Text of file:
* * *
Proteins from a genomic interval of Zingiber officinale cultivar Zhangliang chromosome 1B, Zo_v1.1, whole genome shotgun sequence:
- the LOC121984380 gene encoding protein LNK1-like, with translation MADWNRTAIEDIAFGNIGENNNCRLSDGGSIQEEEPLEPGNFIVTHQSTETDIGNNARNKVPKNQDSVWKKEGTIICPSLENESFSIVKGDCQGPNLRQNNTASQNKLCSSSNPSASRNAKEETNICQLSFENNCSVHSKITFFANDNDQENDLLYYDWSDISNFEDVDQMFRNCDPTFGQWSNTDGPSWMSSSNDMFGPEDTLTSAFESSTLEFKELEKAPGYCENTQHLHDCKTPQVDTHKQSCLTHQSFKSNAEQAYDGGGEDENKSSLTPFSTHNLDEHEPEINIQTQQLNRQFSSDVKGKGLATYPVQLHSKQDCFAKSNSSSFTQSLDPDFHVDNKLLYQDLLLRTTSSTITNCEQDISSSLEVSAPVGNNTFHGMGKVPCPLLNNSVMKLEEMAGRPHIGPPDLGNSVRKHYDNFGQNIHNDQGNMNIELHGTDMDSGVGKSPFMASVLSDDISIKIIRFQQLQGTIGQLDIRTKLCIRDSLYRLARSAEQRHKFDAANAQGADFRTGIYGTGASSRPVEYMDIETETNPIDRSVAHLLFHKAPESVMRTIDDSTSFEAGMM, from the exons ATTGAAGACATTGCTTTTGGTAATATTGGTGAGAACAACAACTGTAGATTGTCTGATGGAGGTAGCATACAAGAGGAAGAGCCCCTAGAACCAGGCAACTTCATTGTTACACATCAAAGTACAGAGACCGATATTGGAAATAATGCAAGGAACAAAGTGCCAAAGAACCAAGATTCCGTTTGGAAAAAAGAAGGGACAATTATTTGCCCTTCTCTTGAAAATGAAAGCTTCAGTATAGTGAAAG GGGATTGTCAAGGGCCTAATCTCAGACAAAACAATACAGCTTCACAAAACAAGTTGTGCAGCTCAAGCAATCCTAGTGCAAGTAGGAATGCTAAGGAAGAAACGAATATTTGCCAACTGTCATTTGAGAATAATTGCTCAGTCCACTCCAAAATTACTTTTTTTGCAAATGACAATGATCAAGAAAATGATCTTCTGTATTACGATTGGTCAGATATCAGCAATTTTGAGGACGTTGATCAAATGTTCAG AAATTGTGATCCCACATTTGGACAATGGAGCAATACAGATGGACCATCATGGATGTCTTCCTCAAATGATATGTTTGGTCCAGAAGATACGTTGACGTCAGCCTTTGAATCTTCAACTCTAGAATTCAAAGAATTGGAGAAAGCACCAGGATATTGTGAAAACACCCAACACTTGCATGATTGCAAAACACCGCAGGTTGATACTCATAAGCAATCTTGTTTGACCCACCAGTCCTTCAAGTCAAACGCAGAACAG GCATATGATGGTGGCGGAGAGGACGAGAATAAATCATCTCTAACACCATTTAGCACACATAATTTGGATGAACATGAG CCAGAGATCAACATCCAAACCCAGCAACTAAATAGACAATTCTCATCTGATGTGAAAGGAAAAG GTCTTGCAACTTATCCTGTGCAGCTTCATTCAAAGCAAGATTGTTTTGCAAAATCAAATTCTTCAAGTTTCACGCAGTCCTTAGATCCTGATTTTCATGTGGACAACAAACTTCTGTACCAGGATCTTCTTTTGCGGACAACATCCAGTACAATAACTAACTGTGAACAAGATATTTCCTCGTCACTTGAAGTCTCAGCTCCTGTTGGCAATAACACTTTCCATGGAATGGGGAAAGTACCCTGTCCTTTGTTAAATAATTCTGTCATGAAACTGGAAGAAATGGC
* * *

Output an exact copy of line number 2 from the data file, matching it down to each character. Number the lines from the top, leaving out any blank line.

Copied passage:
- the LOC121984380 gene encoding protein LNK1-like, with translation MADWNRTAIEDIAFGNIGENNNCRLSDGGSIQEEEPLEPGNFIVTHQSTETDIGNNARNKVPKNQDSVWKKEGTIICPSLENESFSIVKGDCQGPNLRQNNTASQNKLCSSSNPSASRNAKEETNICQLSFENNCSVHSKITFFANDNDQENDLLYYDWSDISNFEDVDQMFRNCDPTFGQWSNTDGPSWMSSSNDMFGPEDTLTSAFESSTLEFKELEKAPGYCENTQHLHDCKTPQVDTHKQSCLTHQSFKSNAEQAYDGGGEDENKSSLTPFSTHNLDEHEPEINIQTQQLNRQFSSDVKGKGLATYPVQLHSKQDCFAKSNSSSFTQSLDPDFHVDNKLLYQDLLLRTTSSTITNCEQDISSSLEVSAPVGNNTFHGMGKVPCPLLNNSVMKLEEMAGRPHIGPPDLGNSVRKHYDNFGQNIHNDQGNMNIELHGTDMDSGVGKSPFMASVLSDDISIKIIRFQQLQGTIGQLDIRTKLCIRDSLYRLARSAEQRHKFDAANAQGADFRTGIYGTGASSRPVEYMDIETETNPIDRSVAHLLFHKAPESVMRTIDDSTSFEAGMM, from the exons ATTGAAGACATTGCTTTTGGTAATATTGGTGAGAACAACAACTGTAGATTGTCTGATGGAGGTAGCATACAAGAGGAAGAGCCCCTAGAACCAGGCAACTTCATTGTTACACATCAAAGTACAGAGACCGATATTGGAAATAATGCAAGGAACAAAGTGCCAAAGAACCAAGATTCCGTTTGGAAAAAAGAAGGGACAATTATTTGCCCTTCTCTTGAAAATGAAAGCTTCAGTATAGTGAAAG GGGATTGTCAAGGGCCTAATCTCAGACAAAACAATACAGCTTCACAAAACAAGTTGTGCAGCTCAAGCAATCCTAGTGCAAGTAGGAATGCTAAGGAAGAAACGAATATTTGCCAACTGTCATTTGAGAATAATTGCTCAGTCCACTCCAAAATTACTTTTTTTGCAAATGACAATGATCAAGAAAATGATCTTCTGTATTACGATTGGTCAGATATCAGCAATTTTGAGGACGTTGATCAAATGTTCAG AAATTGTGATCCCACATTTGGACAATGGAGCAATACAGATGGACCATCATGGATGTCTTCCTCAAATGATATGTTTGGTCCAGAAGATACGTTGACGTCAGCCTTTGAATCTTCAACTCTAGAATTCAAAGAATTGGAGAAAGCACCAGGATATTGTGAAAACACCCAACACTTGCATGATTGCAAAACACCGCAGGTTGATACTCATAAGCAATCTTGTTTGACCCACCAGTCCTTCAAGTCAAACGCAGAACAG GCATATGATGGTGGCGGAGAGGACGAGAATAAATCATCTCTAACACCATTTAGCACACATAATTTGGATGAACATGAG CCAGAGATCAACATCCAAACCCAGCAACTAAATAGACAATTCTCATCTGATGTGAAAGGAAAAG GTCTTGCAACTTATCCTGTGCAGCTTCATTCAAAGCAAGATTGTTTTGCAAAATCAAATTCTTCAAGTTTCACGCAGTCCTTAGATCCTGATTTTCATGTGGACAACAAACTTCTGTACCAGGATCTTCTTTTGCGGACAACATCCAGTACAATAACTAACTGTGAACAAGATATTTCCTCGTCACTTGAAGTCTCAGCTCCTGTTGGCAATAACACTTTCCATGGAATGGGGAAAGTACCCTGTCCTTTGTTAAATAATTCTGTCATGAAACTGGAAGAAATGGC